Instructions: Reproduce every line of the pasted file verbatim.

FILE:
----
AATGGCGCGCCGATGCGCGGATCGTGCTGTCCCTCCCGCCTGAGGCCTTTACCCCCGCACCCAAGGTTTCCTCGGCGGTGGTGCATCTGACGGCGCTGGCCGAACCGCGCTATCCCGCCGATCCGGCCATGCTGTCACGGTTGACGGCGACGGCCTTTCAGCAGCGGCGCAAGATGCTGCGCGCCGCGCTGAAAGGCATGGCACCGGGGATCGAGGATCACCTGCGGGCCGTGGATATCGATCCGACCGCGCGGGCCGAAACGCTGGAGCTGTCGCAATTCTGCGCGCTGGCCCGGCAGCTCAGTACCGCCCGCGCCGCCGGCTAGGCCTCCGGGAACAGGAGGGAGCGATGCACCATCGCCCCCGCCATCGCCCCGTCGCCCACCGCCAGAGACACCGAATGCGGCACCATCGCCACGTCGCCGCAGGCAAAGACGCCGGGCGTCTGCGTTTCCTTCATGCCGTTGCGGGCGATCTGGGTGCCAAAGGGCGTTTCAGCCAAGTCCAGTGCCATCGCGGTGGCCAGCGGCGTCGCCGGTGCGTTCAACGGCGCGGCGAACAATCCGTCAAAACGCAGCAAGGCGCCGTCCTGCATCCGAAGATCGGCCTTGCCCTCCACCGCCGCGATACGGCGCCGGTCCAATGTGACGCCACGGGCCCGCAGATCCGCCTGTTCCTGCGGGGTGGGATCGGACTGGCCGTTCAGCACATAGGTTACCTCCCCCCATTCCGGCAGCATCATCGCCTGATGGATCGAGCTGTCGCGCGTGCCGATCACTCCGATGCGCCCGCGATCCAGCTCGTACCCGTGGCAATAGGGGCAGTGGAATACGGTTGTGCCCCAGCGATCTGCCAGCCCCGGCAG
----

AATGGCGCGCCGATGCGCGGATCGTGCTGTCCCTCCCGCCTGAGGCCTTTACCCCCGCACCCAAGGTTTCCTCGGCGGTGGTGCATCTGACGGCGCTGGCCGAACCGCGCTATCCCGCCGATCCGGCCATGCTGTCACGGTTGACGGCGACGGCCTTTCAGCAGCGGCGCAAGATGCTGCGCGCCGCGCTGAAAGGCATGGCACCGGGGATCGAGGATCACCTGCGGGCCGTGGATATCGATCCGACCGCGCGGGCCGAAACGCTGGAGCTGTCGCAATTCTGCGCGCTGGCCCGGCAGCTCAGTACCGCCCGCGCCGCCGGCTAGGCCTCCGGGAACAGGAGGGAGCGATGCACCATCGCCCCCGCCATCGCCCCGTCGCCCACCGCCAGAGACACCGAATGCGGCACCATCGCCACGTCGCCGCAGGCAAAGACGCCGGGCGTCTGCGTTTCCTTCATGCCGTTGCGGGCGATCTGGGTGCCAAAGGGCGTTTCAGCCAAGTCCAGTGCCATCGCGGTGGCCAGCGGCGTCGCCGGTGCGTTCAACGGCGCGGCGAACAATCCGTCAAAACGCAGCAAGGCGCCGTCCTGCATCCGAAGATCGGCCTTGCCCTCCACCGCCGCGATACGGCGCCGGTCCAATGTGACGCCACGGGCCCGCAGATCCGCCTGTTCCTGCGGGGTGGGATCGGACTGGCCGTTCAGCACATAGGTTACCTCCCCCCATTCCGGCAGCATCATCGCCTGATGGATCGAGCTGTCGCGCGTGCCGATCACTCCGATGCGCCCGCGATCCAGCTCGTACCCGTGGCAATAGGGGCAGTGGAATACGGTTGTGCCCCAGCGATCTGCCAGCCCCGGCAG